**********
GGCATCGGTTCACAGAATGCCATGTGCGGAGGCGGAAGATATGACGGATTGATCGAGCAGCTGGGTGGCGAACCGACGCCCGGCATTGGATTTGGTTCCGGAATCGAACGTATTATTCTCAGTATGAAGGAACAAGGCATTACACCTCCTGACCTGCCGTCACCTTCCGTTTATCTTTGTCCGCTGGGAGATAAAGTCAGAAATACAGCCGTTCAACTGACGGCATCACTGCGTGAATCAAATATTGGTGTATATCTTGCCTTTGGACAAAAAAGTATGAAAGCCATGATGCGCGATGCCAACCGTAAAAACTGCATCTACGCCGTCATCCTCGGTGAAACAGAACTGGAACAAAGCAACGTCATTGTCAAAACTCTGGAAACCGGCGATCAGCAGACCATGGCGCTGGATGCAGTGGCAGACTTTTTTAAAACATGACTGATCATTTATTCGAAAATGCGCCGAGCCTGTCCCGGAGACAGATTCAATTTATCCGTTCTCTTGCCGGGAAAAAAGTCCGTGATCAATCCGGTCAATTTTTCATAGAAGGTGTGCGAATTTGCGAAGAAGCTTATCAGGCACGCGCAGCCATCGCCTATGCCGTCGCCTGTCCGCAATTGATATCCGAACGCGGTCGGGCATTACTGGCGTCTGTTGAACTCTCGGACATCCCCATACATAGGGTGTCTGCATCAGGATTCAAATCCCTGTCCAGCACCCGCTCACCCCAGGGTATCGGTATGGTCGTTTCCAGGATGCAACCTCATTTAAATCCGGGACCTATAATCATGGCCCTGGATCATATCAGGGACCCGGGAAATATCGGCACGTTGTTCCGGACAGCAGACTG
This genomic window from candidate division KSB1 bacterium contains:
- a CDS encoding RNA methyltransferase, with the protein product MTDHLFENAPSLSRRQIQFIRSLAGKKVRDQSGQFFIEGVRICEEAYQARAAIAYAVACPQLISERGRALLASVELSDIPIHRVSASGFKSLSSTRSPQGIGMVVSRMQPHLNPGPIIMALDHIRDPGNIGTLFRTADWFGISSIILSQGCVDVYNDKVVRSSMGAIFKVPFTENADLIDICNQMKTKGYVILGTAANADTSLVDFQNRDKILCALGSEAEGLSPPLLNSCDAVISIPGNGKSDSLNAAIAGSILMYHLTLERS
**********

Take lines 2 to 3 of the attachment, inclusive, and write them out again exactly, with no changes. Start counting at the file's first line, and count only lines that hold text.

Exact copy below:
This genomic window from candidate division KSB1 bacterium contains:
- a CDS encoding RNA methyltransferase, with the protein product MTDHLFENAPSLSRRQIQFIRSLAGKKVRDQSGQFFIEGVRICEEAYQARAAIAYAVACPQLISERGRALLASVELSDIPIHRVSASGFKSLSSTRSPQGIGMVVSRMQPHLNPGPIIMALDHIRDPGNIGTLFRTADWFGISSIILSQGCVDVYNDKVVRSSMGAIFKVPFTENADLIDICNQMKTKGYVILGTAANADTSLVDFQNRDKILCALGSEAEGLSPPLLNSCDAVISIPGNGKSDSLNAAIAGSILMYHLTLERS